Terms & Conditions Apply, NMLS#1136
Refinancing your mortgage replaces your current home loan with a new mortgage that cuts your monthly payment, pays your loan off faster or gets rid of mortgage insurance. The LendingTree Mortgage Refinance Calculator will help you decide if and when you should refinance your mortgage.
The answer is simple: shop around. LendingTree studies show that consumers who shop for a mortgage save thousands of dollars in interest charges.
Mortgage interest rate forecasts change frequently, which means rates may change their pricing strategies daily. Shopping gives you the best chance of catching a special deal or moving on from a lender that’s not competitive.
Some big news about rates in 2023: The Federal Housing Finance Agency (FHFA) announced pricing adjustment changes for a number of factors. Most of the changes go into effect on May 1, and they could have an impact on the conventional mortgage refinance rate you’re offered. Look for the sign below for more information about the changes and how they might affect the mortgage rate you’re quoted.
Here are a few steps that may help you get the best rate:
A refinance is a process that involves paying off your current mortgage and replacing it with a new home loan. The most common reason to refinance your mortgage is to lower your interest to reduce your monthly payment.
Unless you’re eligible for a streamline refinance program like the FHA streamline or VA interest rate reduction refinance loan (IRRRL) the following steps best describe how to refinance a mortgage:
There are a number of financial goals you can achieve by refinancing your mortgage. Below are some reasons to refinance your mortgage.
If you aren’t eligible for the FHA streamline or VA IRRRL program, here’s what you’ll typically need to complete a refinance.
You may be tempted to just ignore the “Length of Ownership” field in your calculations and leave it pre-set to five years. However, before you spend thousands of dollars on closing costs, get your home appraisal and provide all the documentation you typically need to refinance, make sure you’ve given some thought to how much longer you’ll be in the home.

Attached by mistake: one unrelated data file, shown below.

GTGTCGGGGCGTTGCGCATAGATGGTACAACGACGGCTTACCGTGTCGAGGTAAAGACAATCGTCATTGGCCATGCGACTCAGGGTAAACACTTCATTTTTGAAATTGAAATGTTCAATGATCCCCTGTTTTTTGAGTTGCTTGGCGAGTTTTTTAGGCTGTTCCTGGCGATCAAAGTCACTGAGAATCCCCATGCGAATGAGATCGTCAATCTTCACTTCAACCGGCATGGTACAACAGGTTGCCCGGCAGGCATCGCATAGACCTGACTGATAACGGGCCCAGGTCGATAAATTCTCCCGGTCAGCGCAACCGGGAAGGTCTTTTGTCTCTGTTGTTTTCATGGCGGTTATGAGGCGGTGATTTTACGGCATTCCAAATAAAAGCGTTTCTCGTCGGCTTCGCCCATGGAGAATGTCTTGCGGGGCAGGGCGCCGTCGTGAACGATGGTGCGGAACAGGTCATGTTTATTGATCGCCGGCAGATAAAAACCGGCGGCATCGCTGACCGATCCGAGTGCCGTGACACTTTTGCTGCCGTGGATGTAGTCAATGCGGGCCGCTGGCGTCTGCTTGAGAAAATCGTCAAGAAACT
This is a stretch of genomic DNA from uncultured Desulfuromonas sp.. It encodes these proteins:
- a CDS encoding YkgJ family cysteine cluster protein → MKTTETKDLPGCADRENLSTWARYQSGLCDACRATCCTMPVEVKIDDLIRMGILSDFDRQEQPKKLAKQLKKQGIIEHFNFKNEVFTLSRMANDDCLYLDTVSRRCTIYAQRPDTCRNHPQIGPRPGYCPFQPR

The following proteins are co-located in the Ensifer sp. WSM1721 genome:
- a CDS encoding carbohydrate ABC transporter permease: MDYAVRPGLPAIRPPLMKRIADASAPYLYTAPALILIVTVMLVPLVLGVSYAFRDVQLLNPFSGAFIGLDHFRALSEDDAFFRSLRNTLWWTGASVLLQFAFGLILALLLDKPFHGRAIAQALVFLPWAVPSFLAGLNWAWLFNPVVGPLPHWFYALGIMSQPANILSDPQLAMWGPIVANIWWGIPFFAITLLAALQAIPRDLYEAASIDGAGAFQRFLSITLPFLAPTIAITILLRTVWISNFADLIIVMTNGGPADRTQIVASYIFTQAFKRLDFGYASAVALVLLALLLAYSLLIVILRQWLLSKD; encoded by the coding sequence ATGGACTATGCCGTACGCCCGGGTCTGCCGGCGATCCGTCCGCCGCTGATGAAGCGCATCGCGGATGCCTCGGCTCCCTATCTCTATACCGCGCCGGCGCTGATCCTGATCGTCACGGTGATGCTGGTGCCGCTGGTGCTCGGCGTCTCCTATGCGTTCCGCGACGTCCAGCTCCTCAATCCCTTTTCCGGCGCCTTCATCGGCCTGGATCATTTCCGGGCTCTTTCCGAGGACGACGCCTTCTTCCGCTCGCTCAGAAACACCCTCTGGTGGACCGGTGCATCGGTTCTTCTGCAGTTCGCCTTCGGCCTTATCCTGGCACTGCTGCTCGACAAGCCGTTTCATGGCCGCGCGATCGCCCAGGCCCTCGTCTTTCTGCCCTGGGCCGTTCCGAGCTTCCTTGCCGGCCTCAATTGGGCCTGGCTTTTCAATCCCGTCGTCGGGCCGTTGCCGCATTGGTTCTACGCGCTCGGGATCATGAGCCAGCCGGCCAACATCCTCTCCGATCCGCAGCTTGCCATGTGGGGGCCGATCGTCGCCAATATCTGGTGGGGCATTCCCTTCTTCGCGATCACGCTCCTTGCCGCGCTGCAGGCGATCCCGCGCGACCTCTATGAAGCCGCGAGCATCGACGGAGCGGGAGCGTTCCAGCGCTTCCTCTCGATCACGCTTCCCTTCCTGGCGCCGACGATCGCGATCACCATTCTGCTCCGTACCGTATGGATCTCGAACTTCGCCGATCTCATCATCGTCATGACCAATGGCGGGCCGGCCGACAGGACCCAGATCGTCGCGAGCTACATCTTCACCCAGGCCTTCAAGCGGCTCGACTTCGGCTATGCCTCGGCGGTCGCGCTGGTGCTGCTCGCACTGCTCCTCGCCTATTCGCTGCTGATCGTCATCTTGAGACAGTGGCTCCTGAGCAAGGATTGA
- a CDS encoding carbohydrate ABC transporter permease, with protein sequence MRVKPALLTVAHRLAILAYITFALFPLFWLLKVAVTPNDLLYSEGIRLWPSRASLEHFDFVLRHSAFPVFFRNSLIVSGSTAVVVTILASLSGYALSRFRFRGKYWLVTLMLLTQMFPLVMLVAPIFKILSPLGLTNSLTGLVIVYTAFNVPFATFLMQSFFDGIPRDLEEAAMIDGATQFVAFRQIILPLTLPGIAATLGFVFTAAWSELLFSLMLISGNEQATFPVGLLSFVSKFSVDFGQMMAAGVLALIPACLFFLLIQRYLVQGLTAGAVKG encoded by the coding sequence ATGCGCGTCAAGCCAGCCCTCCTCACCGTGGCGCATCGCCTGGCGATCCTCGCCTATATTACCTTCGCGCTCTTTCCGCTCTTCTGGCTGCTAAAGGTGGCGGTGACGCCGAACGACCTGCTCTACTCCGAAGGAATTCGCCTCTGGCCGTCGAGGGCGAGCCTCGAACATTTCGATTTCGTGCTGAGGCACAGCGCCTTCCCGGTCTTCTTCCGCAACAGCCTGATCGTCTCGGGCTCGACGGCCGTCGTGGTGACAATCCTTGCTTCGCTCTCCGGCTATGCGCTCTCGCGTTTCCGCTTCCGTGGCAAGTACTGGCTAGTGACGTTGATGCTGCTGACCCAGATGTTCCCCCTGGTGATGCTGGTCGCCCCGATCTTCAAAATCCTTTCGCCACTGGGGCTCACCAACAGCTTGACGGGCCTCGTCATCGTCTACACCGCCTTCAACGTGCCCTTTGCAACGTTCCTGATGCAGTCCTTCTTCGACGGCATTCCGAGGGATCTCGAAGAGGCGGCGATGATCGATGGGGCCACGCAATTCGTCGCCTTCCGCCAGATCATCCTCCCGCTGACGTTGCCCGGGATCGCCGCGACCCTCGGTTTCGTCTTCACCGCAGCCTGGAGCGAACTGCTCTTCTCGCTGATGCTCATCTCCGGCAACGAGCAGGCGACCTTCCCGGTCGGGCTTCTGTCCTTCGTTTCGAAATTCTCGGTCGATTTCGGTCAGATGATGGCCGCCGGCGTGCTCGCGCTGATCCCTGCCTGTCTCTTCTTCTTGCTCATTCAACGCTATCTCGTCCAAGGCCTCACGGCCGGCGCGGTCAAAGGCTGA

Is it time to get a bigger home to support your growing family? Maybe it’s time to downsize your home now that the kids have flown the coop. Or it could be time to ditch city living for a home in the country. Pondering these questions before you refinance could save you time and money on something that won’t benefit you financially.
Conventional refinance loans. Fannie Mae and Freddie Mac set the guidelines for the most popular loan type: conventional loans. You can avoid mortgage insurance with 20% equity in your home.
FHA refinance loans. Homeowners with scores as low as 500 may qualify to refinance with an FHA loan. However, you’ll pay FHA mortgage insurance regardless of your equity amount.
VA refinance loans. Eligible military borrowers may be able to borrow up to 100% of their home’s value with a VA rate-and-term refinance. VA borrowers can borrow 90% of their home’s worth with a VA cash-out refinance.
USDA refinance loans. Borrowers in rural areas with current USDA loans can lower their payment, but don’t have a cash-out option.
If the break-even point doesn’t quite make sense for a refinance, consider one of these alternatives.
• Recast your loan. If you’re about to receive large lump sum of cash from a bonus or the sale of another property, your current lender may allow you recast your mortgage. Your new loan amount — and monthly payment — are based on how much cash you pay toward the balance. You can skip all the closing costs and paperwork, although the lender may charge a small fee to complete the process.
• Biweekly payment. If the payment shock on a 15-year mortgage is too much for your budget, try paying your mortgage every two weeks. Most lenders offer the option to set up biweekly payments, which shaves interest charges and a few years off your mortgage.
• Ask your lender to remove PMI. You may be able to get rid of your monthly private mortgage insurance charges if you have 20% equity in your home from value increases in your neighborhood. Call your lender and ask them about the process — for the cost of an appraisal you may be able to permanently drop your monthly PMI cost.